The 60cm telescope
The Astronomical Observatory of Belgrade purchased one 60cm Cassegrain telescope from Astrooptic company in Austria (which in the meanwhile became part of the Astro System Austria - a much bigger company in Austria for manufacturing telescopes) in 2005. It was finally installed and rectified in Jun 2011 and began to work in the same month.
Figure below shows the geometrical draft of the ASV site. The small observing paviliov, where the 60cm telescope is installed, is designated as ASV1 on the figure. Its exact latitute, longitude and altitude (measured by GPS) are: lat: 43o 08' 24.6", lon: 21o 33' 20.4", alt: 1150m above the sea level The pavilion is shown on the picture below.
The primary and secondary mirrors of the telescope are from LOMO in St. Petrsburg, Russia. The primary mirror is parabolic and 60cm in diameter. Its focal ratio is f/3 but the primary focus is not in use. The mirror is coated with AlSiO2.
The hiperbolic secondary mirror is 20cm in diameter making 33% obscuration in the field of view of the telescope. It is also coated with AlSiO2. The telescope system is f/10 with Cassegrain focus of 6000mm. Focal reducer, with 4 lenses organised in 3 groups, reduce the telescope to f/5.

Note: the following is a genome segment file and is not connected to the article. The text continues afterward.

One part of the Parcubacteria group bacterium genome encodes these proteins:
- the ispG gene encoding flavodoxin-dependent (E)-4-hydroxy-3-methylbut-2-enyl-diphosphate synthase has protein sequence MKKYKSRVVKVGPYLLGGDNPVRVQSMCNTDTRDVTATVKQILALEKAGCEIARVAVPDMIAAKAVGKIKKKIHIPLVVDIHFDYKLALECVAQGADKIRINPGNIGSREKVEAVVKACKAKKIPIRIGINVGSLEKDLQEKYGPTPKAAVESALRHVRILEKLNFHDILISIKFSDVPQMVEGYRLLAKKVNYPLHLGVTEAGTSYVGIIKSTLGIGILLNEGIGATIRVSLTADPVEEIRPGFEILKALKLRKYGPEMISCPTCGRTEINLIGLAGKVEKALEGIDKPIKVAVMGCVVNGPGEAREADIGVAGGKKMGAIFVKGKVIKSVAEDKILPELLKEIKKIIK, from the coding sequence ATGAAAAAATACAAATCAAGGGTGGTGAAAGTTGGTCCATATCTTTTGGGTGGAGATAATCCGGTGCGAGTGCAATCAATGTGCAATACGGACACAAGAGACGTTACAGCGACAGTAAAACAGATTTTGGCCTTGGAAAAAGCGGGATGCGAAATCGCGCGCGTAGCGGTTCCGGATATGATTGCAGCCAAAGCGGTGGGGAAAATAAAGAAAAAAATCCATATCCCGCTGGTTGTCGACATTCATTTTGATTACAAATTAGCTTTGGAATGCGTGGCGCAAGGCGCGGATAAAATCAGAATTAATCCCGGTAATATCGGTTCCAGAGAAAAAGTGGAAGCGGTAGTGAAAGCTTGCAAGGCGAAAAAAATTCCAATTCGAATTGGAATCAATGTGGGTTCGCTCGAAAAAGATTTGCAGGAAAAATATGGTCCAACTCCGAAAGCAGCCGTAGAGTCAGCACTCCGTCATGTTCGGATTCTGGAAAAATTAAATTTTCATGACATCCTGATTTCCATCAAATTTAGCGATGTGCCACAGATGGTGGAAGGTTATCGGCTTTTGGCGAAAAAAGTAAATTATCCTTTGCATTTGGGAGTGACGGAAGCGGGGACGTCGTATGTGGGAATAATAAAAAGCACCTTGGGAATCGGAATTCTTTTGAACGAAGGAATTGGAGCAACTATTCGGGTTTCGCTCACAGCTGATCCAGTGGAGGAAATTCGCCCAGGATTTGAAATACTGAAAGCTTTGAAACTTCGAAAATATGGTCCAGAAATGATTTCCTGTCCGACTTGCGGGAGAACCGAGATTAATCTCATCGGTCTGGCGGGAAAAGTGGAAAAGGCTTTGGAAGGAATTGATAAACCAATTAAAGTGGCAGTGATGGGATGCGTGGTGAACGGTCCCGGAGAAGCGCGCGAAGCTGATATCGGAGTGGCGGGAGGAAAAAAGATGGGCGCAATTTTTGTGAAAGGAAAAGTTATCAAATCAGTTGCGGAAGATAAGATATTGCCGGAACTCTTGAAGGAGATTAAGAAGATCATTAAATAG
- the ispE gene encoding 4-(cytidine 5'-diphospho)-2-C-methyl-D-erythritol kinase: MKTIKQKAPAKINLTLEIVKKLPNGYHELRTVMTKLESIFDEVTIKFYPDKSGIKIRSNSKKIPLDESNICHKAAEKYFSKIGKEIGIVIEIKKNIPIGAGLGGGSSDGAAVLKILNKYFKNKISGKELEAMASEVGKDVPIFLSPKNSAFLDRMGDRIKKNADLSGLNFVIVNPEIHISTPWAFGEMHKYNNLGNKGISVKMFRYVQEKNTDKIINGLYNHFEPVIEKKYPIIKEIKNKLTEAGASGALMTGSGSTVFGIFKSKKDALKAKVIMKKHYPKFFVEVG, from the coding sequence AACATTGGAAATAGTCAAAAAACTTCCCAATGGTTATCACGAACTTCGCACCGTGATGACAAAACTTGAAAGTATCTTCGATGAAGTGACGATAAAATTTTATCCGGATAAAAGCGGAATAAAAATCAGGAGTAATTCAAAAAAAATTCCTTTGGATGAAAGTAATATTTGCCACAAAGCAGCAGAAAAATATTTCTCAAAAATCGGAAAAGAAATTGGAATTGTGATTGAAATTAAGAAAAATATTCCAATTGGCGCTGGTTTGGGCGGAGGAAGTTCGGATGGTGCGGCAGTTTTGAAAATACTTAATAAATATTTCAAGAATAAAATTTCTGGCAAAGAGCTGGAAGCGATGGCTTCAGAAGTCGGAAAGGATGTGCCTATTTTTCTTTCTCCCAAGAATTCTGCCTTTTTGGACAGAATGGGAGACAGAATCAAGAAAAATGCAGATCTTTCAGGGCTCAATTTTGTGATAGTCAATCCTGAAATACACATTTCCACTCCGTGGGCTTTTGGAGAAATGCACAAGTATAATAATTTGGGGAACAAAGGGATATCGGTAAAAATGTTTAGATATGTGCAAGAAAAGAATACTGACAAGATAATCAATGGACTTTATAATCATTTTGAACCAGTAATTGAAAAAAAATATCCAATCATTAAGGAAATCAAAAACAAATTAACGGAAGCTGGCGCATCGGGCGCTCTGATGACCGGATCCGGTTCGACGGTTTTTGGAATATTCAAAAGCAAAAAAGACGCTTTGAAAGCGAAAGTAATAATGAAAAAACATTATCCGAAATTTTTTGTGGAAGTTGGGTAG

The telescope's mount is German equatorial (GEQ). It was installed in September 2010, but the final Polar alignment and the mirror collimation was done in June 2010. To compensate the main slewing errors, such as Polar alignment, collimation, and mount errorors, the pointing model was made with around 10 stars. Figure below shows the telescope.
The telescope is controlled via "Autoslew" written by Phillipp Keller. Alternatively, the telescope can be controlled using TheSky6 planetary software or MaximDL CCD imaging software. Visual Basic and Java scripting via ActiveX is possible. Remotely, the telescope can be driven through ACL-protocol. Currently (December 2011), we develope scripts which automatize the observational projects performed with the 60cm telescope. The figure below is a snapshot of the "Autoslew" main window (the figure is taken from the "Autoslew" manual and the red numbers are just marks and should not confuse).
We provided several CCD cameras for various observational programs. The Apogee Alta U42 camera is highly supeior by some characteristics that are required for most of the projects and it is in mostly used. Figure below shows the fild of view (FOV) of this CCD camera attached on the f/10 60cm telescope relative to Orion nebulae (focal reducer doubles the FOV of the telescope). The whole image is 87' x 116' as marked on the figure..
For photometry we use two sets of 2" filters: Bessel (B, V, R, I, Clear) and Stromgren (v, b, y, H_alpha, H_beta). Filters are operated automatically via OPTEC Intelligent Filter Wheel. Click here for more details